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Old 17-02-2007, 01:43   #1
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Where did you mount your gas detector?

Hi all.
well i am tired of my old alchol stove and am installing a gas stove instead. Anyway I am curious to know where people have mounted their gas detectors. I was thinking that seeing as the gas is heavier then air then below the stove where the gas is likely to sink to should it get a leak or should a fitting leak would be the go. What do you all reckon would this work or am i way of the money?
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Andy
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Old 17-02-2007, 05:38   #2
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Propane Detector Locations:

You want to select a sensor mounting location, where propane is likely to accumulate.
Since propane is heavier than air, this is generally within 6" - 12" of the floor, and often near the propane supply, near fittings, or the propane appliance(s).

Consider the effects of barriers (bulkheads, cabinetry, etc), that might prevent the leaking gas from reaching the sensor. Avoid “dead air” spaces, such as corners.

Also remember, gas detectors must be protected from water, high humidity, and other “contaminants” (which will disable or destroy them).

I recommend units that will automatically shut off your electrically operated gas solenoid valve*.

*ie:
Trident 12 VDC MARINE GAS CONTROL & DETECTION SYSTEM:
Trident Marine: LPG Control & Detection

Some rules of thumb for mounting gas detection sensors:
* Heavier than air (Propane, LPG, Refrigerants): about one foot above the floor
* Carbon Monoxide (CO*): at breathing level (about 4-5 feet high).

* Lighter than air (Methane, Natural Gas, Hydrogen): one foot below the ceiling.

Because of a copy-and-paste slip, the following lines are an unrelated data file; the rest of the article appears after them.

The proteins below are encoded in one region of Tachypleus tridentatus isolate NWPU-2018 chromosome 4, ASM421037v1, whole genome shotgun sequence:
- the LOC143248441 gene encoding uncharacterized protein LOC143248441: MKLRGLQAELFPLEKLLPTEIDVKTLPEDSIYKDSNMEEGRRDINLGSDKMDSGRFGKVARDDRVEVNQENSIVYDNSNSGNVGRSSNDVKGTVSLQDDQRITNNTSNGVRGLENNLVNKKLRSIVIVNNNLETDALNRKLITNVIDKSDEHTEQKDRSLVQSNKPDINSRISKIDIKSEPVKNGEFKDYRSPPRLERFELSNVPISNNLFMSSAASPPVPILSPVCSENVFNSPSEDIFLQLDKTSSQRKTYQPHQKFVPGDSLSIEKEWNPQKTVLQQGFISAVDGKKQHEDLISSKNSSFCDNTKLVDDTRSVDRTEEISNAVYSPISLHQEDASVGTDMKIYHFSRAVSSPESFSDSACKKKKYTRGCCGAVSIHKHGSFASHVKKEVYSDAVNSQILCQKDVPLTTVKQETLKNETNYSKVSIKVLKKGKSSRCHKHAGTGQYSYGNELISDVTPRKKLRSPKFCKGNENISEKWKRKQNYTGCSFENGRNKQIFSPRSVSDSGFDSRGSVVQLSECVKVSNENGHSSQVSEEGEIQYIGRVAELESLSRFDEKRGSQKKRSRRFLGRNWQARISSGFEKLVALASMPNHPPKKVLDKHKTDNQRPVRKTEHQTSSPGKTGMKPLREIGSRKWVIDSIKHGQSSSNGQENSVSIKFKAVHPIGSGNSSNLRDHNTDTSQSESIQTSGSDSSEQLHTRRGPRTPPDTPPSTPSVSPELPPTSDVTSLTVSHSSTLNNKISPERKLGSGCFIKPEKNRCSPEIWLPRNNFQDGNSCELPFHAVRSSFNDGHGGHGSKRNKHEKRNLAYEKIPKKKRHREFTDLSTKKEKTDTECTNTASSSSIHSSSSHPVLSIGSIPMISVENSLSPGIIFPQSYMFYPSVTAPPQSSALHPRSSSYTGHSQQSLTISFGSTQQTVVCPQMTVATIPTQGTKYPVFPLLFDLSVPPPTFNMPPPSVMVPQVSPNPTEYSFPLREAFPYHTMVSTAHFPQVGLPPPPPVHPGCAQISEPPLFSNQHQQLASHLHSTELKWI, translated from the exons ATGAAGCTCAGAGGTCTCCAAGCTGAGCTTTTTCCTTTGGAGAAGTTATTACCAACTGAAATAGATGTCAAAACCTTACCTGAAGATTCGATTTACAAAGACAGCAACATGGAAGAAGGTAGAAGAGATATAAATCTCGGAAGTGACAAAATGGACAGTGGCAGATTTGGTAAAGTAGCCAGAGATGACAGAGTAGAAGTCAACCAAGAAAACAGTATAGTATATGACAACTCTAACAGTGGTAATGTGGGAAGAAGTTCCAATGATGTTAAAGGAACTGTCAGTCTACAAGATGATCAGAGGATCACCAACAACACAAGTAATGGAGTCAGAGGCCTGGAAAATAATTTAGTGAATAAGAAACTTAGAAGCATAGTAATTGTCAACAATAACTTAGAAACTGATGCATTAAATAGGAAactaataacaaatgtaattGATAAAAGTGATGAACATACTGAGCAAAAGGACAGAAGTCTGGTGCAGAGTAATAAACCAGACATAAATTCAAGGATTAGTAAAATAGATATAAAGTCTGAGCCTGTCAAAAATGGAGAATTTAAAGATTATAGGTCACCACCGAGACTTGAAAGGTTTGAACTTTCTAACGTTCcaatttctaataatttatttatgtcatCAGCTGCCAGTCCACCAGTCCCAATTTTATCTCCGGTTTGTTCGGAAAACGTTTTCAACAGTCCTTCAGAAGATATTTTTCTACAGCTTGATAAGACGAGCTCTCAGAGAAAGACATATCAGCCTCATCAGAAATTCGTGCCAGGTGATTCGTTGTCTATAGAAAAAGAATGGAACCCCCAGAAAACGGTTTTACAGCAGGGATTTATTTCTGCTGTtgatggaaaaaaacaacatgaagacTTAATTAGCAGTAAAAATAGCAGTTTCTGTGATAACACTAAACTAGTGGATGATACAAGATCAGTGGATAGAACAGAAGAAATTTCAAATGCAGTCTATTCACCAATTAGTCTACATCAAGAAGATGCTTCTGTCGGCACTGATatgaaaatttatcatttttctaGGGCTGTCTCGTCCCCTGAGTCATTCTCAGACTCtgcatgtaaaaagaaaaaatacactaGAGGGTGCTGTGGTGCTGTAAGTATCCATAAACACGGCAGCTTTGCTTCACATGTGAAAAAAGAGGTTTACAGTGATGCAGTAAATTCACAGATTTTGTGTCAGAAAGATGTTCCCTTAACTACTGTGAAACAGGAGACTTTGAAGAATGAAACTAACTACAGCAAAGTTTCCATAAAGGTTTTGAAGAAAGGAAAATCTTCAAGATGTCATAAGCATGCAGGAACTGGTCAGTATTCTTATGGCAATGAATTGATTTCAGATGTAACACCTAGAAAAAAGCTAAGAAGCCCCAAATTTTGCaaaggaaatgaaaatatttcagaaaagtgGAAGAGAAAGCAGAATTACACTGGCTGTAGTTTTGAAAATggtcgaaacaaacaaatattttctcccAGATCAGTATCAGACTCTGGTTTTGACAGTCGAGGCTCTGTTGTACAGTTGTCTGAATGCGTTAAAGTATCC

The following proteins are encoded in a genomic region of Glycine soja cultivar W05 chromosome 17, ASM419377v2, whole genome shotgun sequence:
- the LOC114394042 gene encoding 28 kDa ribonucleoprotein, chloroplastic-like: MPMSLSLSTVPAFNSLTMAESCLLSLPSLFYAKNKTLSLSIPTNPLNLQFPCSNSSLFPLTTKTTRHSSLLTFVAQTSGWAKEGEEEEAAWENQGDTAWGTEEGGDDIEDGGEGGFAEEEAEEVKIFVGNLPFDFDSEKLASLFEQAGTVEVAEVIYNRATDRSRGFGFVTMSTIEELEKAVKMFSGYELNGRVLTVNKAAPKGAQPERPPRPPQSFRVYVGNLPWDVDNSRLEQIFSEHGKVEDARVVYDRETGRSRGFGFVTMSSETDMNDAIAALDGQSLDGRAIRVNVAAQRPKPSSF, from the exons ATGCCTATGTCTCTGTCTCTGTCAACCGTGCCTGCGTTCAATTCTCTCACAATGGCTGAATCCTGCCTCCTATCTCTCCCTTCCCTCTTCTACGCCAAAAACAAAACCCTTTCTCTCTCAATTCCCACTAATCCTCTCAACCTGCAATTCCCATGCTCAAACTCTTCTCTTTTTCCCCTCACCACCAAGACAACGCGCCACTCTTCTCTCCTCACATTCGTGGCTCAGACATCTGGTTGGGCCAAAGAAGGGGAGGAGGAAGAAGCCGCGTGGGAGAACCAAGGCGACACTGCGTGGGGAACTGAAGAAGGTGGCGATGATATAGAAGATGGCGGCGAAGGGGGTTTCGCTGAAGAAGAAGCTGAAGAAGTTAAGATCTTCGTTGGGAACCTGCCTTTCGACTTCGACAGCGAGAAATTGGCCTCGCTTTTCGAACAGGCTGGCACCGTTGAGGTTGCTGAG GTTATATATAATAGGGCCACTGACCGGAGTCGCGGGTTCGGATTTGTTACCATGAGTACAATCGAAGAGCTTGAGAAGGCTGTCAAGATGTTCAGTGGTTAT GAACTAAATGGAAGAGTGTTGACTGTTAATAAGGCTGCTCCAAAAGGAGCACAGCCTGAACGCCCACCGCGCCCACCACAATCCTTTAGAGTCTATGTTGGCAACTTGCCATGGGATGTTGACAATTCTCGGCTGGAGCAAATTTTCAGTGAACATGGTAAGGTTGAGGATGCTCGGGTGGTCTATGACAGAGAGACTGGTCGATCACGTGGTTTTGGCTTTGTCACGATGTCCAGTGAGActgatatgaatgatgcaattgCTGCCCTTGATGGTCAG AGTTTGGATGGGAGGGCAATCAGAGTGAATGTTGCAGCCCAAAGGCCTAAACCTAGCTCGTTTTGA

* Combustible Gases: Mounting height depends on the specific gravity (weight) of the gas: about 1 foot above floor for Gasoline & Diesel*

* Once a diesel engine warms up, there is not enough CO in the exhaust to be detected, so a NO2 detector (Nitrogen Dioxide) should be installed.
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Old 17-02-2007, 07:53   #3
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Gord,

Excellent answer and right on the money.

Richard
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Old 17-02-2007, 14:12   #4
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Not in the bilge...

So one would not put a propane detector in the bilge?
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Old 17-02-2007, 14:45   #5
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Some would, I would NOT mount a sensor in the bilge.
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Old 17-02-2007, 14:46   #6
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Thanks for that gord. now i just have to find out if i can get something similar here if if i adapt those fittings to suit Aussie gas bottles. i reckon every one with gas should have something like that fitted.
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Old 17-02-2007, 16:14   #7
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Viking, the fittings do fit right into the bottles. It goes in directly after the valve where the normal connection would have gone. The the regulator screws directly into the electric valve and the hose onto the regulator.
There are detectors that have a further connection to run a bilge blower as well.
I have a set of two tanks. A solinoid valve on each, a regulator after each, then tee'd together into the single main gas line. The electric valves can be switched off from the Galley switch board as two seperate tanks. so we run one tank and when it is empty, switch over to the other tank. When we leave the boat, the tanks are switched off from the galley. If a fire starts in the galley, the tank swtiches can be easily reached to shut off the gas. If gas is detected, then the tanks switch off and the bilge blower starts up till the detector stops the alarm. The tanks do not switch back on however.